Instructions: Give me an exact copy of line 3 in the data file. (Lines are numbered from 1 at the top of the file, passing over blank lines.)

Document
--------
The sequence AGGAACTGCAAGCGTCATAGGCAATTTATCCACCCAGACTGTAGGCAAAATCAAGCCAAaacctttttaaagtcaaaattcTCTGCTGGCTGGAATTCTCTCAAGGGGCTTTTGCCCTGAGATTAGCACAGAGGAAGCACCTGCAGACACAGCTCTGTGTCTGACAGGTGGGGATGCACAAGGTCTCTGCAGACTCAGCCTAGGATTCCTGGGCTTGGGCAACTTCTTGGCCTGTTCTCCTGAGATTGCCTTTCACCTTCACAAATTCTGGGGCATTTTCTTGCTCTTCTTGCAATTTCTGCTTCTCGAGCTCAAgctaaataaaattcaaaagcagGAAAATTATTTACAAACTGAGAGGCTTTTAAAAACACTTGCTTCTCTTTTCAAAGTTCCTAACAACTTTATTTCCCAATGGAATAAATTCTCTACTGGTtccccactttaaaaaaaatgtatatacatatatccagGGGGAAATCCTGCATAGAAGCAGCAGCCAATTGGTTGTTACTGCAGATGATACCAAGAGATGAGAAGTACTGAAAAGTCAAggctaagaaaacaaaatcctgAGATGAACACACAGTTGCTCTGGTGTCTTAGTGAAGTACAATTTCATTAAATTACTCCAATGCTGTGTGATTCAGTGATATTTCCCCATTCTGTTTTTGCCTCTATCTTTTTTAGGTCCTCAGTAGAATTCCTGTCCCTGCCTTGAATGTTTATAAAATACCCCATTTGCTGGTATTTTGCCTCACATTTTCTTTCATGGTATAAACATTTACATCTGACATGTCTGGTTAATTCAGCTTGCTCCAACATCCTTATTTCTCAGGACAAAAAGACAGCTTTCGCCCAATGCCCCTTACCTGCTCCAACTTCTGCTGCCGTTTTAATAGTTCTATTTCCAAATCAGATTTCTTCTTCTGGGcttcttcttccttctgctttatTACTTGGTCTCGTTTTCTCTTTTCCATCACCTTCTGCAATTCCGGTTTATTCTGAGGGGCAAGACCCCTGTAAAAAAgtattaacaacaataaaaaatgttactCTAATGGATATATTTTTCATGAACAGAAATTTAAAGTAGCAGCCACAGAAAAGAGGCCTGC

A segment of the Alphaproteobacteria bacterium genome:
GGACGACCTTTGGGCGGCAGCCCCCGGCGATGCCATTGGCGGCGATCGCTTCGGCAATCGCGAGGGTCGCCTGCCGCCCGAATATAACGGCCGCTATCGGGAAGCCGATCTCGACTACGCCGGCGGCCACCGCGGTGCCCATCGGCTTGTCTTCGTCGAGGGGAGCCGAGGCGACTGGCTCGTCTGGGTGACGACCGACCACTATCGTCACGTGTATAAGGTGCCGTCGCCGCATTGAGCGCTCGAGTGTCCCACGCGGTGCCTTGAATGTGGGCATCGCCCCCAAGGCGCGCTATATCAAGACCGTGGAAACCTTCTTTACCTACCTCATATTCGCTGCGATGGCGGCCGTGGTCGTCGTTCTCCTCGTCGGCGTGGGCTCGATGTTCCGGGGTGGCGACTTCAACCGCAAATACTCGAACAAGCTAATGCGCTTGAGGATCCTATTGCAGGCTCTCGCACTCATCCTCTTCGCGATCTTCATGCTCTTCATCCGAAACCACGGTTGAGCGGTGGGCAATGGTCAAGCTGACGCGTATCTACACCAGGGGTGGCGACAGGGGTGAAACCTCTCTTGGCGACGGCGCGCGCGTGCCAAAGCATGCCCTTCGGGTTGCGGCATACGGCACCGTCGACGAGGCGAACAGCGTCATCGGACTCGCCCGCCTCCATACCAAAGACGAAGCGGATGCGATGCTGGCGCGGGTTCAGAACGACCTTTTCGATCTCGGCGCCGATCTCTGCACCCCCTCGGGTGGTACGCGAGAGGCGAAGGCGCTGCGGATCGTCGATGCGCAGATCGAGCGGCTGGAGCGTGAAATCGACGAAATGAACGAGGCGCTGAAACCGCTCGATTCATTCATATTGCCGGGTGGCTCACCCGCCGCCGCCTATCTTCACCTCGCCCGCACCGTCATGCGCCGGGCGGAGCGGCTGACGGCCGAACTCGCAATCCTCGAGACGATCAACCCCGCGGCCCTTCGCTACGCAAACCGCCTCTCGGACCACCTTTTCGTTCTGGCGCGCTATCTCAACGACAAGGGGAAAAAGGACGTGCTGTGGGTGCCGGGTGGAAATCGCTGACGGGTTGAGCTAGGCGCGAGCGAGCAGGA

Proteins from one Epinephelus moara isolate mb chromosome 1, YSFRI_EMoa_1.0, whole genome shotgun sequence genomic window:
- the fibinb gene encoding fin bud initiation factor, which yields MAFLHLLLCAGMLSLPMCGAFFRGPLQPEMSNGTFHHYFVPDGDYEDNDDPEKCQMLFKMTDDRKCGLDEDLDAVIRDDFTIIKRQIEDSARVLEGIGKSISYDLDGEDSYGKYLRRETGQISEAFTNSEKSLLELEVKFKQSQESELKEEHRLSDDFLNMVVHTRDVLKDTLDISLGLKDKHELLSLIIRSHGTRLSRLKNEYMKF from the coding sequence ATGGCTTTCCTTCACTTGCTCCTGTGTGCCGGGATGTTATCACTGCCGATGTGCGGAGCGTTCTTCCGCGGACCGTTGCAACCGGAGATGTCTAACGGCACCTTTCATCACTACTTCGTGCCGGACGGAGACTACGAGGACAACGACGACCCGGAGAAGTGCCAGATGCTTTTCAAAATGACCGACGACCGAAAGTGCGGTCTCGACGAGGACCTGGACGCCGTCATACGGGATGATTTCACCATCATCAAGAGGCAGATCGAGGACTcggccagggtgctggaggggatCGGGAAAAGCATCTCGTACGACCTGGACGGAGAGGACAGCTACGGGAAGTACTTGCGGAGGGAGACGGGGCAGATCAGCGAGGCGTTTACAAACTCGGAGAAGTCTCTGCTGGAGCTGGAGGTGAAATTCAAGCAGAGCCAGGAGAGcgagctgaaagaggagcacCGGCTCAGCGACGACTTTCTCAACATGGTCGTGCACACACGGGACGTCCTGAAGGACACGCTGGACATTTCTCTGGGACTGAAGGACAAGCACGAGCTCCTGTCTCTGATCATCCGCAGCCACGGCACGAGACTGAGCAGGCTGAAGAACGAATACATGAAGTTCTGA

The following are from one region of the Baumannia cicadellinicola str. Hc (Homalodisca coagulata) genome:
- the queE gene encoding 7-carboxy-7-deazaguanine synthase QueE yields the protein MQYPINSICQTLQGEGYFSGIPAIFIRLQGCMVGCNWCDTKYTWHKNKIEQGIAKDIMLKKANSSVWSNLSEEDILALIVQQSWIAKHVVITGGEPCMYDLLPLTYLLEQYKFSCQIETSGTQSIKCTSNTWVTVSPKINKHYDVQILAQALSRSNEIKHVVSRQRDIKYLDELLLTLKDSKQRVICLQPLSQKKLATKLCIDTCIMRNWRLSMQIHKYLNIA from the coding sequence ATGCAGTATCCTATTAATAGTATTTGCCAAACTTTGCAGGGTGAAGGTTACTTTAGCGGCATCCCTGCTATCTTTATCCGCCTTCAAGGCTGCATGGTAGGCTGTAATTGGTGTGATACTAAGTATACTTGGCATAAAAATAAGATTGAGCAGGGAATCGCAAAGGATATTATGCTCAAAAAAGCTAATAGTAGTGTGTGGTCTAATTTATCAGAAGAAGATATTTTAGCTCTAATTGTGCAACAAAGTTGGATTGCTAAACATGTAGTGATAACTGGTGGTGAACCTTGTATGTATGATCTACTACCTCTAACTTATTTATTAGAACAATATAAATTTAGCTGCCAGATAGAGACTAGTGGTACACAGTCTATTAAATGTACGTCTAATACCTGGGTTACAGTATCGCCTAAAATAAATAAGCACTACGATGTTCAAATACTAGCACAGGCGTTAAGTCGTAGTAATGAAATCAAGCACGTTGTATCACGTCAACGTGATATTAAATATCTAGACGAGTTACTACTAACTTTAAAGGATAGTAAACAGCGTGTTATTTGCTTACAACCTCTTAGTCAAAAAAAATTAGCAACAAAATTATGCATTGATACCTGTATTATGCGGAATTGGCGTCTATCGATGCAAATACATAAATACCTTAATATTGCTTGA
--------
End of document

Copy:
GGACGACCTTTGGGCGGCAGCCCCCGGCGATGCCATTGGCGGCGATCGCTTCGGCAATCGCGAGGGTCGCCTGCCGCCCGAATATAACGGCCGCTATCGGGAAGCCGATCTCGACTACGCCGGCGGCCACCGCGGTGCCCATCGGCTTGTCTTCGTCGAGGGGAGCCGAGGCGACTGGCTCGTCTGGGTGACGACCGACCACTATCGTCACGTGTATAAGGTGCCGTCGCCGCATTGAGCGCTCGAGTGTCCCACGCGGTGCCTTGAATGTGGGCATCGCCCCCAAGGCGCGCTATATCAAGACCGTGGAAACCTTCTTTACCTACCTCATATTCGCTGCGATGGCGGCCGTGGTCGTCGTTCTCCTCGTCGGCGTGGGCTCGATGTTCCGGGGTGGCGACTTCAACCGCAAATACTCGAACAAGCTAATGCGCTTGAGGATCCTATTGCAGGCTCTCGCACTCATCCTCTTCGCGATCTTCATGCTCTTCATCCGAAACCACGGTTGAGCGGTGGGCAATGGTCAAGCTGACGCGTATCTACACCAGGGGTGGCGACAGGGGTGAAACCTCTCTTGGCGACGGCGCGCGCGTGCCAAAGCATGCCCTTCGGGTTGCGGCATACGGCACCGTCGACGAGGCGAACAGCGTCATCGGACTCGCCCGCCTCCATACCAAAGACGAAGCGGATGCGATGCTGGCGCGGGTTCAGAACGACCTTTTCGATCTCGGCGCCGATCTCTGCACCCCCTCGGGTGGTACGCGAGAGGCGAAGGCGCTGCGGATCGTCGATGCGCAGATCGAGCGGCTGGAGCGTGAAATCGACGAAATGAACGAGGCGCTGAAACCGCTCGATTCATTCATATTGCCGGGTGGCTCACCCGCCGCCGCCTATCTTCACCTCGCCCGCACCGTCATGCGCCGGGCGGAGCGGCTGACGGCCGAACTCGCAATCCTCGAGACGATCAACCCCGCGGCCCTTCGCTACGCAAACCGCCTCTCGGACCACCTTTTCGTTCTGGCGCGCTATCTCAACGACAAGGGGAAAAAGGACGTGCTGTGGGTGCCGGGTGGAAATCGCTGACGGGTTGAGCTAGGCGCGAGCGAGCAGGA